Comparative Public Policy
Seoul, South Korea
Area of Study
Taught In English
Course Level Recommendations
ISA offers course level recommendations in an effort to facilitate the determination of course levels by credential evaluators.We advice each institution to have their own credentials evaluator make the final decision regrading course levels.
Recommended U.S. Semester Credits3
Recommended U.S. Quarter Units4
Hours & Credits
This course provides students with an opportunity to learn how to systematically compare public policies. It pays attention to the reasons behind similarities and differences of public policies in different countries. The course consists of three parts. The first part of the course introduces and discusses concepts, theories, and methods in comparative public policy. The second part covers real-case comparisons for problem-solving. Key public policy issues are examined in comparative perspectives. Finally, while examining cross-national policy learning and policy transfers, the course discusses the importance of comparative public policy in policy-making and formulation. The key purpose of the course is to strengthen students' capacity to compare public policies, to devise policy alternatives, and to enhance the ability to make good public policies.
By the end of the unit, students should be able to:
- understand strengths and weaknesses of different kinds of comparative methods in comparing public policies
- discuss merits and demerits of a range of theories in comparing public policies
- apply key theories and methods to major public policy areas
- discuss the importance of comparative public policy in policy learning and policy transfers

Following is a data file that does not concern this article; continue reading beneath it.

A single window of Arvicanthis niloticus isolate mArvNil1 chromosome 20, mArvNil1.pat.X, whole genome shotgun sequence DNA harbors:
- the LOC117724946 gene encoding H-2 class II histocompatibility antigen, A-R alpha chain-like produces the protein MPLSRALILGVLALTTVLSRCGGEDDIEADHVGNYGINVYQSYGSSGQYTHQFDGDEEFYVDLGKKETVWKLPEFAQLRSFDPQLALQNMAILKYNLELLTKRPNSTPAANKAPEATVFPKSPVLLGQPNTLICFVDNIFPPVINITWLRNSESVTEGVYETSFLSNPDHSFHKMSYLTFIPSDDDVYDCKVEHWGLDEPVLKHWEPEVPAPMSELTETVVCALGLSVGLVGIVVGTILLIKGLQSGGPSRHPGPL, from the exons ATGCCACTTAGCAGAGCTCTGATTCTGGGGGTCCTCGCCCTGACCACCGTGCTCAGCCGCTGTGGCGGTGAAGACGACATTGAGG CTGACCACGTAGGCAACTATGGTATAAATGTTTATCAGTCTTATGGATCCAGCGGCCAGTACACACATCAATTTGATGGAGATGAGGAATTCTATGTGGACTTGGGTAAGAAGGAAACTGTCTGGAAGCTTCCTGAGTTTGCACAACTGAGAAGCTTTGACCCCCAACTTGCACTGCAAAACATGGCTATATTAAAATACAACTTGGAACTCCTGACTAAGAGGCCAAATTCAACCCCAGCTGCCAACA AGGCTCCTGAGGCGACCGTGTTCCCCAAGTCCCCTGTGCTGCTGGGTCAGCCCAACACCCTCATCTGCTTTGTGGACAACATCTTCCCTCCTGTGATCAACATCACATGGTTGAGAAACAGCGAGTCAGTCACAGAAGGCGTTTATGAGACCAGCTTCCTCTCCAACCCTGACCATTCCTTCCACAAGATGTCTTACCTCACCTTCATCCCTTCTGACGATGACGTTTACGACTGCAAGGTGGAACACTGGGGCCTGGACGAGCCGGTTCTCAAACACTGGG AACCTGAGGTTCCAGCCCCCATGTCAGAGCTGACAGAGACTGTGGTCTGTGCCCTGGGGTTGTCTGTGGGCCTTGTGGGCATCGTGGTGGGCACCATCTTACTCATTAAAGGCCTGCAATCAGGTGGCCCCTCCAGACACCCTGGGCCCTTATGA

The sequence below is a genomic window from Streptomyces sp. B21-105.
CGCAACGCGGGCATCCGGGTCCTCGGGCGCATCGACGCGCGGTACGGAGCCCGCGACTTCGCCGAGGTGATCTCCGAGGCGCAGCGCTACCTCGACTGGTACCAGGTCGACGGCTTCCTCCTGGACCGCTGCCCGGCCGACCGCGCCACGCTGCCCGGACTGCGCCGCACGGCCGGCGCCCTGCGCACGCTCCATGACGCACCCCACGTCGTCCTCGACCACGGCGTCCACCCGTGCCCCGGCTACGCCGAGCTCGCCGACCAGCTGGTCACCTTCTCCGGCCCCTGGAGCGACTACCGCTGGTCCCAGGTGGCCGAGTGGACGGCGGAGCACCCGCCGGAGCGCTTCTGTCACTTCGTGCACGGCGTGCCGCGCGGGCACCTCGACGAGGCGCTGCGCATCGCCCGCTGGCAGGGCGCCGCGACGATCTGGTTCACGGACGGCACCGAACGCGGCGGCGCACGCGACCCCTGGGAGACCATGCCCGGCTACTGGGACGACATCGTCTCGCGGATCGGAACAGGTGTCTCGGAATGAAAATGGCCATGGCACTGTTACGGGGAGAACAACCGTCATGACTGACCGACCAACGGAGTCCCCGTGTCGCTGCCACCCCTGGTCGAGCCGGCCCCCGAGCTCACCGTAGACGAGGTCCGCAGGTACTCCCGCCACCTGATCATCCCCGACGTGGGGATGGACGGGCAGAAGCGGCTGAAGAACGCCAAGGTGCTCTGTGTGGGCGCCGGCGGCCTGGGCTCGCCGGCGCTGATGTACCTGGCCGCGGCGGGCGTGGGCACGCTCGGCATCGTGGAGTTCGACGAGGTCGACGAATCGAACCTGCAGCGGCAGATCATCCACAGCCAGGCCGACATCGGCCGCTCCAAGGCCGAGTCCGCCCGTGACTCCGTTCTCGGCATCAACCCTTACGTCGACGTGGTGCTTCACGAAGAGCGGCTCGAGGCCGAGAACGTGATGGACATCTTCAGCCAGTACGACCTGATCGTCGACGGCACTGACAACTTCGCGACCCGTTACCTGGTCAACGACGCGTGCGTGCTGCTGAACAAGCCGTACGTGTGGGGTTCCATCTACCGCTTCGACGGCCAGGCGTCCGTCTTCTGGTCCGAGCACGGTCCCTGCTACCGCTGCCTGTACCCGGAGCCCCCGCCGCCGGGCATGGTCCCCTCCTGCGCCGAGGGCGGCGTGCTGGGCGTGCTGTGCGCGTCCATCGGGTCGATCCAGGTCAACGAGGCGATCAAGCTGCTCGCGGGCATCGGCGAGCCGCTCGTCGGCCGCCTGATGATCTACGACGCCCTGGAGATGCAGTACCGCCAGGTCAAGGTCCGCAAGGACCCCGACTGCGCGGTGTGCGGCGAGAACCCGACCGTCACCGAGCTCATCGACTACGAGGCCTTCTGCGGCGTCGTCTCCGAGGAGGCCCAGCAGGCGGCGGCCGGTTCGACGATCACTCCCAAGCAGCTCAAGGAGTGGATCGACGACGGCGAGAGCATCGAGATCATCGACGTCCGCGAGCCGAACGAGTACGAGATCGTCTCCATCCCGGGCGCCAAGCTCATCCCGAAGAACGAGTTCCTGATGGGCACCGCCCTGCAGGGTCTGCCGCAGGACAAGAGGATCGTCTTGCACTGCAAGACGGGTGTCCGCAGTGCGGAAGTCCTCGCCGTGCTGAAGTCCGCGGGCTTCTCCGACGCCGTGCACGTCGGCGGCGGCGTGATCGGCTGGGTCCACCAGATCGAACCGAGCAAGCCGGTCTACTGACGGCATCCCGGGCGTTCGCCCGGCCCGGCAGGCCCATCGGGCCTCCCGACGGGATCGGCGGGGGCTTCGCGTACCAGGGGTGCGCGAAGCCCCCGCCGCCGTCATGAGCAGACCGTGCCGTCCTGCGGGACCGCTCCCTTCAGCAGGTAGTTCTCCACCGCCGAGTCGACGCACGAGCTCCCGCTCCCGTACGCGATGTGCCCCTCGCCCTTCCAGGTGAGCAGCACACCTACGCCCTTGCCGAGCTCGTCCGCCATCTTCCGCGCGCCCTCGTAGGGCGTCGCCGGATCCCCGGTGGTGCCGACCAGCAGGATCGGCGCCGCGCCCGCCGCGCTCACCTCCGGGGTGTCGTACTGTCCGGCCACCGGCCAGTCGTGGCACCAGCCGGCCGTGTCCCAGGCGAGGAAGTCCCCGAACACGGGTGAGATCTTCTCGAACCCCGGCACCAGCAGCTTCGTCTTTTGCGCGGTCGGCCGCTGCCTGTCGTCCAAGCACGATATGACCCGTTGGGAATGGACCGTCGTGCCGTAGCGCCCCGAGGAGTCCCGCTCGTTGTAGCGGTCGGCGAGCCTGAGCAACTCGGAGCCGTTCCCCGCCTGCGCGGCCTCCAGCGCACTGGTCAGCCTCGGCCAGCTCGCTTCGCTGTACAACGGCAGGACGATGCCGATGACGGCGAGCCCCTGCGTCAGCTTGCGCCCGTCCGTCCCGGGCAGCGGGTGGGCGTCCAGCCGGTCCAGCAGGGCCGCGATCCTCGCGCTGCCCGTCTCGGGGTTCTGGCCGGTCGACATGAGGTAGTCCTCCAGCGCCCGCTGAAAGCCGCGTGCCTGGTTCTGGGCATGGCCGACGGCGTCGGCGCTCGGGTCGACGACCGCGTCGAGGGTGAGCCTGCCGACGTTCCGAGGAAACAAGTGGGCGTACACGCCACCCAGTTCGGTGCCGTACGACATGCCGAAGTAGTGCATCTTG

Heidenheimer, A. L., Heclo, H. and Adams, C. T. (1990). Comparative Public Policy: The politics of social choice inAmerica,Europe and Japan. Third edition.New York:St. Martin?s Press.
Rose, R. (2005) Learning from comparative public policy: A practical guide.London andNew York: Routledge.
Courses and course hours of instruction are subject to change.
Credits earned vary according to the policies of the students' home institutions. According to ISA policy and possible visa requirements, students must maintain full-time enrollment status, as determined by their home institutions, for the duration of the program.
Please reference fall and spring course lists as not all courses are taught during both semesters.
Availability of courses is based on enrollment numbers. All students should seek pre-approval for alternate courses in the event of last minute class cancellations
Please note that some courses with locals have recommended prerequisite courses. It is the student's responsibility to consult any recommended prerequisites prior to enrolling in their course.